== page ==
The next issue will start to arise for traders as they move into timeframes less than a day. This means they are no longer looking at daily charts but instead are starting to look at hourly, 30 minute and maybe even as short as 1 minute or even tick charts. Before you go racing for these very short term charts have a think about what you are about to do – you are essentially saying that you will predict the value of currency movements over a time period as small as the next 15 minutes or so. This is short term in anyone’s language but you get the idea of what I am talking about.
Something that we do quite a lot when it comes to looking at trade setups is to use a dual-timeframe filter. This means that you are trying to get into positions that conform not only within the time period you are interested in but also within at least one longer time period as well. When it comes to daily setups we may be looking at something like a Fibonacci cluster and be expecting the possibility of a price reversal at a certain price level but in addition to this it may be a good idea then to add on an indicator overlay such as a stochastic oscillator or an RSI. On the daily chart you would look to ensure the oscillator is not in overbought territory if you were planning to go long. What you may then decide to do it to look at the next higher timeframe which is the weekly chart and then perform the same check using the same oscillator. It’s quite remarkable how often this type of rule will exclude trades that would have on their own looked good. This of course is something that you will need to test because as with any type of trade there will be those that go bad even after satisfying both rules and vice versa.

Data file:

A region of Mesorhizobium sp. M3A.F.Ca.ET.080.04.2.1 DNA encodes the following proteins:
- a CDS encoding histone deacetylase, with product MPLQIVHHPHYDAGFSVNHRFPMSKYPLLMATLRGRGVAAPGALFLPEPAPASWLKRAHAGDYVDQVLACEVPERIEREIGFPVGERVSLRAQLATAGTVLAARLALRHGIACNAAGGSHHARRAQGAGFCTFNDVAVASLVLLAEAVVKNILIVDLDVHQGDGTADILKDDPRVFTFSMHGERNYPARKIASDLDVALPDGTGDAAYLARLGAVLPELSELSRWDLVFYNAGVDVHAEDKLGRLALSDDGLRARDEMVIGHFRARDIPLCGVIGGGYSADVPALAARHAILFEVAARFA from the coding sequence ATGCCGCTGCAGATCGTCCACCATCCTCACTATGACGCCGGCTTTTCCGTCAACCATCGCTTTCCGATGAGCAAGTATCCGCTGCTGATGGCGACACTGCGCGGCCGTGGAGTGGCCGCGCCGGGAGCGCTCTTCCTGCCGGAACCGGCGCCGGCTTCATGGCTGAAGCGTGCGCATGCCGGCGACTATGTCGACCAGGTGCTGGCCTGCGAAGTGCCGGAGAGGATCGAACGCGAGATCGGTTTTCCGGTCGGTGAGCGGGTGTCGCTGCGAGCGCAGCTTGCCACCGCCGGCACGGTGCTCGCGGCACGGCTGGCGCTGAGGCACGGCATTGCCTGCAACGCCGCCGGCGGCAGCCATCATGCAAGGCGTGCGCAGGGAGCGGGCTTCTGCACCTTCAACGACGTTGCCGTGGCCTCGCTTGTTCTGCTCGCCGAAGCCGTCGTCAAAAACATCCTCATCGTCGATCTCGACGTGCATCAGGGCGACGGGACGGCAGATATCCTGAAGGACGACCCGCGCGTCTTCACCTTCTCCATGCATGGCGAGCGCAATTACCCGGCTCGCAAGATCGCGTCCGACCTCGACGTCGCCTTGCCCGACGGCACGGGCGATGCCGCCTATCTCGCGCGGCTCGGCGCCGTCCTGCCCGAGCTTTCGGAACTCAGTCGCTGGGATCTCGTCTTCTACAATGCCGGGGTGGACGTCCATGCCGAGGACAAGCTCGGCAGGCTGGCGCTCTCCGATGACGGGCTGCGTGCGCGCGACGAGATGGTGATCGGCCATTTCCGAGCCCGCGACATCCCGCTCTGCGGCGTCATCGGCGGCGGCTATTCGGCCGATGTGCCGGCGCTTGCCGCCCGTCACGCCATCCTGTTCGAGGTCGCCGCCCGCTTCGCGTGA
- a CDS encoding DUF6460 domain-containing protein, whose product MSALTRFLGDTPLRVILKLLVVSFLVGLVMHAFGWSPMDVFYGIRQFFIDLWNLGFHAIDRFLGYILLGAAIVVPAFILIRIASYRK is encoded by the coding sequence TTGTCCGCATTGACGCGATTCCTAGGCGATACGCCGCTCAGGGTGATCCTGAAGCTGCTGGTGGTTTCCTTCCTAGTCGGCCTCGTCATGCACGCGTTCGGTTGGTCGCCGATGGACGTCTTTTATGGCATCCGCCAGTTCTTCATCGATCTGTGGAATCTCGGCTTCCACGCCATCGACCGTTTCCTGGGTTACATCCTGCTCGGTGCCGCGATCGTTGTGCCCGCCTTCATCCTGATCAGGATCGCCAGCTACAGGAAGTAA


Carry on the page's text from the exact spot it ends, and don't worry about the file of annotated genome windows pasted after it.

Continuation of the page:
This concept though is one that may make life a lot easier as you start to move into smaller timeframes. As I suggested earlier the smaller your timeframe the smaller the margin for error you have with timing. Accordingly I would suggest that once you have decided on the setup that you are hunting for then add something that can be checked on one or more higher timeframes. If you are looking at pattern recognition it’s no good to look to see if it’s still there on a higher timeframe because it will be – thus not helping you. Oscillators with overbought and oversold levels are likely to be a very good first port of call in this case.
I have touched briefly on two concepts that I believe are key when trying to shift into a new area of market trading and that is to know what is likely to move the market suddenly as well as steps to take to flesh out the very good trading opportunities. As always I cannot stress enough that you test your methodologies first before putting money on the line. While wanting to get in and have a go may be tempting, no matter the market we must focus on capital preservation in front of all other considerations.